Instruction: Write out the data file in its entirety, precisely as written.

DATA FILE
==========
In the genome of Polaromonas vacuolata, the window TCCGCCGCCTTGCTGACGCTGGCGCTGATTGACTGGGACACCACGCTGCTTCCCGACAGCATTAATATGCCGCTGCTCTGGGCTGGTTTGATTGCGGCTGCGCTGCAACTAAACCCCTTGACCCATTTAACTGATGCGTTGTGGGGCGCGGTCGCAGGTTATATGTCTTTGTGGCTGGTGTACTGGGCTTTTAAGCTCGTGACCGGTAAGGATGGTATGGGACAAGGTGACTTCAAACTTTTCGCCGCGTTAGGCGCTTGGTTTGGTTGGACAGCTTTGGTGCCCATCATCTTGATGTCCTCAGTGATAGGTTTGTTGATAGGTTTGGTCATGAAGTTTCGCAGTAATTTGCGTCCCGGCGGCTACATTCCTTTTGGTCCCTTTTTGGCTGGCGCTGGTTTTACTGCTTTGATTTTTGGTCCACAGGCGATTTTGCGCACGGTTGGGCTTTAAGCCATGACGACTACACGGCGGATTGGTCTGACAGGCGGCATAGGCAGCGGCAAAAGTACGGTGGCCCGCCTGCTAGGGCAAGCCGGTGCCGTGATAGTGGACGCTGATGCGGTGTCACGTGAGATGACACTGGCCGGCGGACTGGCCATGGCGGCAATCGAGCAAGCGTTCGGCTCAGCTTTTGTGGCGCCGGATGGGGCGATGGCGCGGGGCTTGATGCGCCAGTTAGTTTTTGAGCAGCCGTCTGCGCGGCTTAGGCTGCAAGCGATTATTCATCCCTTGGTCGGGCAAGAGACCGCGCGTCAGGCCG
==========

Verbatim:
In the genome of Polaromonas vacuolata, the window TCCGCCGCCTTGCTGACGCTGGCGCTGATTGACTGGGACACCACGCTGCTTCCCGACAGCATTAATATGCCGCTGCTCTGGGCTGGTTTGATTGCGGCTGCGCTGCAACTAAACCCCTTGACCCATTTAACTGATGCGTTGTGGGGCGCGGTCGCAGGTTATATGTCTTTGTGGCTGGTGTACTGGGCTTTTAAGCTCGTGACCGGTAAGGATGGTATGGGACAAGGTGACTTCAAACTTTTCGCCGCGTTAGGCGCTTGGTTTGGTTGGACAGCTTTGGTGCCCATCATCTTGATGTCCTCAGTGATAGGTTTGTTGATAGGTTTGGTCATGAAGTTTCGCAGTAATTTGCGTCCCGGCGGCTACATTCCTTTTGGTCCCTTTTTGGCTGGCGCTGGTTTTACTGCTTTGATTTTTGGTCCACAGGCGATTTTGCGCACGGTTGGGCTTTAAGCCATGACGACTACACGGCGGATTGGTCTGACAGGCGGCATAGGCAGCGGCAAAAGTACGGTGGCCCGCCTGCTAGGGCAAGCCGGTGCCGTGATAGTGGACGCTGATGCGGTGTCACGTGAGATGACACTGGCCGGCGGACTGGCCATGGCGGCAATCGAGCAAGCGTTCGGCTCAGCTTTTGTGGCGCCGGATGGGGCGATGGCGCGGGGCTTGATGCGCCAGTTAGTTTTTGAGCAGCCGTCTGCGCGGCTTAGGCTGCAAGCGATTATTCATCCCTTGGTCGGGCAAGAGACCGCGCGTCAGGCCG